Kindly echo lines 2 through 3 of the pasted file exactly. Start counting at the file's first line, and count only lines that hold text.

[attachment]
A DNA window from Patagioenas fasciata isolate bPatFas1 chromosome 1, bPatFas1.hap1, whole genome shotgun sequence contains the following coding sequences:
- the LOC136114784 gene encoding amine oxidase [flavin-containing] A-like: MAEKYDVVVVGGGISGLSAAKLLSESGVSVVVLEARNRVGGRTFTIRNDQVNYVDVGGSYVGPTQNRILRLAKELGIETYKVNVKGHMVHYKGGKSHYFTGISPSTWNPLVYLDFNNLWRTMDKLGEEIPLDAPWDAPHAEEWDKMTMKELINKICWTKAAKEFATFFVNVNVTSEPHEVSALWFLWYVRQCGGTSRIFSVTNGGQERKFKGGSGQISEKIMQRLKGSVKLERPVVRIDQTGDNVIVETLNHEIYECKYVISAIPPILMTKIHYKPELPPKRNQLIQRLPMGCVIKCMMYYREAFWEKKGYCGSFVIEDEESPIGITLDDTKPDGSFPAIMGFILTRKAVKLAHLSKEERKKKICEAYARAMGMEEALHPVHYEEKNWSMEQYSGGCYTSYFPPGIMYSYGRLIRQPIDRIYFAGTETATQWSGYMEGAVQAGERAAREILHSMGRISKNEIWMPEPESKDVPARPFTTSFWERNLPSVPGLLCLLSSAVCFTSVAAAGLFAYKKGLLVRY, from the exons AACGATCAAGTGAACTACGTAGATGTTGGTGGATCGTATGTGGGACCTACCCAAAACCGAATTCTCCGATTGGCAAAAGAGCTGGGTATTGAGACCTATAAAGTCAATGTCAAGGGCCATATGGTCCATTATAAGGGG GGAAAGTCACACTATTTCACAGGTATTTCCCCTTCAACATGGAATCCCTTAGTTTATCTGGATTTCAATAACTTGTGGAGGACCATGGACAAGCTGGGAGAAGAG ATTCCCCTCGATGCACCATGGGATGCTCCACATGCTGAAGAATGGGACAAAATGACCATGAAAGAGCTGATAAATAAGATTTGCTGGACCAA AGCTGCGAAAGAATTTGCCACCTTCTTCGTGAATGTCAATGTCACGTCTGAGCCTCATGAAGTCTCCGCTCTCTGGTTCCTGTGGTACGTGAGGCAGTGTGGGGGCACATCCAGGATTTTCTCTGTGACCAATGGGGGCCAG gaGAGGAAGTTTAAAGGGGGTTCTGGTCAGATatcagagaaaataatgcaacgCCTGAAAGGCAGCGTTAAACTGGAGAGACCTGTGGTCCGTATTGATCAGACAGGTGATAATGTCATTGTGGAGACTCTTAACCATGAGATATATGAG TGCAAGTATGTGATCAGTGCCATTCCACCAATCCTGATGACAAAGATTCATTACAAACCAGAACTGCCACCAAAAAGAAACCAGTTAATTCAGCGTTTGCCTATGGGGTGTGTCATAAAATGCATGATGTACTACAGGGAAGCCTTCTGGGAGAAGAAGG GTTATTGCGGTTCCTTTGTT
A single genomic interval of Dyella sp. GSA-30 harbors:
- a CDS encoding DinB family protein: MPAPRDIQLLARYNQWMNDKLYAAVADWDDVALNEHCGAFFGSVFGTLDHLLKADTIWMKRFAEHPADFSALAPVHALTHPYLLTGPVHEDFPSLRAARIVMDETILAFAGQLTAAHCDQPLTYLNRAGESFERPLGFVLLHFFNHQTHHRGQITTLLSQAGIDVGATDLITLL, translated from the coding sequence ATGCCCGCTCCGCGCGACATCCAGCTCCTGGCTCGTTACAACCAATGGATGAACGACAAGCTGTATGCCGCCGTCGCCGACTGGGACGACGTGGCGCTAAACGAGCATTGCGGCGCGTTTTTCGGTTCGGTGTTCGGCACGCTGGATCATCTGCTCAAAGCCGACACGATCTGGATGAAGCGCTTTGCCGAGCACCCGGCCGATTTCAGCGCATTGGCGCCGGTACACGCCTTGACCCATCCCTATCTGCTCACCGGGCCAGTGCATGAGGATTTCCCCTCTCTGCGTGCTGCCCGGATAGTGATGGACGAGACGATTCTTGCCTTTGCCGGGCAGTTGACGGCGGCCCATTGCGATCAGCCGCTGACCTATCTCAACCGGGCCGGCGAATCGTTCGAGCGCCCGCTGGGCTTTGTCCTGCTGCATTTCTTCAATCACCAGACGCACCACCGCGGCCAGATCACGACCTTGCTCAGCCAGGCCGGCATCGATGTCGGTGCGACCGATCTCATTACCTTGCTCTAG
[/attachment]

- the LOC136114784 gene encoding amine oxidase [flavin-containing] A-like: MAEKYDVVVVGGGISGLSAAKLLSESGVSVVVLEARNRVGGRTFTIRNDQVNYVDVGGSYVGPTQNRILRLAKELGIETYKVNVKGHMVHYKGGKSHYFTGISPSTWNPLVYLDFNNLWRTMDKLGEEIPLDAPWDAPHAEEWDKMTMKELINKICWTKAAKEFATFFVNVNVTSEPHEVSALWFLWYVRQCGGTSRIFSVTNGGQERKFKGGSGQISEKIMQRLKGSVKLERPVVRIDQTGDNVIVETLNHEIYECKYVISAIPPILMTKIHYKPELPPKRNQLIQRLPMGCVIKCMMYYREAFWEKKGYCGSFVIEDEESPIGITLDDTKPDGSFPAIMGFILTRKAVKLAHLSKEERKKKICEAYARAMGMEEALHPVHYEEKNWSMEQYSGGCYTSYFPPGIMYSYGRLIRQPIDRIYFAGTETATQWSGYMEGAVQAGERAAREILHSMGRISKNEIWMPEPESKDVPARPFTTSFWERNLPSVPGLLCLLSSAVCFTSVAAAGLFAYKKGLLVRY, from the exons AACGATCAAGTGAACTACGTAGATGTTGGTGGATCGTATGTGGGACCTACCCAAAACCGAATTCTCCGATTGGCAAAAGAGCTGGGTATTGAGACCTATAAAGTCAATGTCAAGGGCCATATGGTCCATTATAAGGGG GGAAAGTCACACTATTTCACAGGTATTTCCCCTTCAACATGGAATCCCTTAGTTTATCTGGATTTCAATAACTTGTGGAGGACCATGGACAAGCTGGGAGAAGAG ATTCCCCTCGATGCACCATGGGATGCTCCACATGCTGAAGAATGGGACAAAATGACCATGAAAGAGCTGATAAATAAGATTTGCTGGACCAA AGCTGCGAAAGAATTTGCCACCTTCTTCGTGAATGTCAATGTCACGTCTGAGCCTCATGAAGTCTCCGCTCTCTGGTTCCTGTGGTACGTGAGGCAGTGTGGGGGCACATCCAGGATTTTCTCTGTGACCAATGGGGGCCAG gaGAGGAAGTTTAAAGGGGGTTCTGGTCAGATatcagagaaaataatgcaacgCCTGAAAGGCAGCGTTAAACTGGAGAGACCTGTGGTCCGTATTGATCAGACAGGTGATAATGTCATTGTGGAGACTCTTAACCATGAGATATATGAG TGCAAGTATGTGATCAGTGCCATTCCACCAATCCTGATGACAAAGATTCATTACAAACCAGAACTGCCACCAAAAAGAAACCAGTTAATTCAGCGTTTGCCTATGGGGTGTGTCATAAAATGCATGATGTACTACAGGGAAGCCTTCTGGGAGAAGAAGG GTTATTGCGGTTCCTTTGTT
A single genomic interval of Dyella sp. GSA-30 harbors: